A clinical trial is a statistical survey carried out to test a new drug for its efficacy and safety. In the case of medical devices, this is referred to as a clinical investigation. The performance of a clinical trial is a main prerequisite for the approval of a new drug. This also applies to vaccines and drugs against SARS-CoV-2 which are currently being developed.
The planning and performance of a clinical trial are subject to strict legal requirements with regard to procedure, documentation, patient safety and data protection. The medical, legal and organizational complexity requires pharmaceutical companies, regulatory authorities, ethics committees and trial centers to maintain a close and constant exchange of information. Translations play an important role in this process and are therefore an integral part of the complex structure of an international clinical trial.
The aforementioned complexity of clinical trials requires the preparation of a whole range of documents: study plan, contracts with investigators and trial centers, patient information and consent forms, trial forms etc. In addition, this involves a lot of correspondence in the form of applications, notifications and approvals. Since the actual goal of the pharmaceutical company in question is ultimately to market the drug, the results of a clinical trial are published in scientific journals. In order to increase the statistical significance and develop more target markets with the drug, many clinical trials have an international focus and are conducted in several countries.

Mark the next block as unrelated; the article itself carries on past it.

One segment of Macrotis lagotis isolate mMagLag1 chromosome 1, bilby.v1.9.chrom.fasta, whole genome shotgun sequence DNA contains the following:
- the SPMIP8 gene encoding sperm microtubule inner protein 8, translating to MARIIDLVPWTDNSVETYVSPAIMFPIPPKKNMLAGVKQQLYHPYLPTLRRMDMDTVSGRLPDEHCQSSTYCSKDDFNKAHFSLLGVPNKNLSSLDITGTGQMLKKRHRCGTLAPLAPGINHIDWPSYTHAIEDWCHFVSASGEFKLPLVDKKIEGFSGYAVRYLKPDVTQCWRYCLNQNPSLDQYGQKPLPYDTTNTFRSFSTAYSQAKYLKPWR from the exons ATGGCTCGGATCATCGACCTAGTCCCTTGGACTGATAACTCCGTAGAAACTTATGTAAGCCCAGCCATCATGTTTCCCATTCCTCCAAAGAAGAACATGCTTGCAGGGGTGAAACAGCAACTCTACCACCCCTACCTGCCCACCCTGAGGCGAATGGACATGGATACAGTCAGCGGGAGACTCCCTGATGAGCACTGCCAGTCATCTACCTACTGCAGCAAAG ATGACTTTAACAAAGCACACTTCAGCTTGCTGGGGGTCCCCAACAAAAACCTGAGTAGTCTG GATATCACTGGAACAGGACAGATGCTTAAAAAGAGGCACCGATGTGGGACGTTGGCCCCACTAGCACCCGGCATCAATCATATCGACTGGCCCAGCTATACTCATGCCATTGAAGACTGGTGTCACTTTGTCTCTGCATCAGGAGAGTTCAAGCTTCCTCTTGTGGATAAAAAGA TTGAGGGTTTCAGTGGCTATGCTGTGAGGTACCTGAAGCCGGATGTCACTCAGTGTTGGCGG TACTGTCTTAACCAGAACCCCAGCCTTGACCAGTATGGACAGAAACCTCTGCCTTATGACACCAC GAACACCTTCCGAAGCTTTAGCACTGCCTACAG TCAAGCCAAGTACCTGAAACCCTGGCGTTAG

As a result, many of the documents and texts mentioned above generally have to be translated. And that's where things quickly get complicated – because this is not possible without a translator. International clinical trials can only be carried out once all required documents have been translated. Some of these trials are conducted in multiple countries, often requiring the documents to be translated into more than just the most common European languages such as English, French or Russian.
The diversity of pharmaceutical documents and target groups mentioned above means that one document almost always contains information from different specialist areas. The translation of correspondence with international authorities or the relevant ethics committee requires not only medical know-how but also narrowly specialized knowledge of legal requirements. Patient information and consent forms for participants in the respective countries must precisely explain the content and procedure of the clinical trial, yet be easy to understand. The translation of a contract must not only correctly render the content, but also include the correct wording of any contractual clauses in the target language. And for a study plan or a scientific publication, translators need sound knowledge of statistics and scientific discourse. A precise and professional translation of such documents can therefore only be done by experts who translate exclusively into their own native language.
While there are also documents, e.g. certain emails or communications, which are of a more general nature, the translation of highly specialized texts requires the translator to be thoroughly familiar with the subject matter. After all, who can distinguish a single-blind from a double-blind trial without prior knowledge? Or tell offhand what the specialized abbreviations DMC, CRF and CI mean and decide whether they need to be translated or not?
At AP Fachübersetzungen, we work with experienced translators who have mastered their native language at the highest level and, as experts in the fields of law, medicine, and pharmacy, are always up to the challenges of translating clinical trials.
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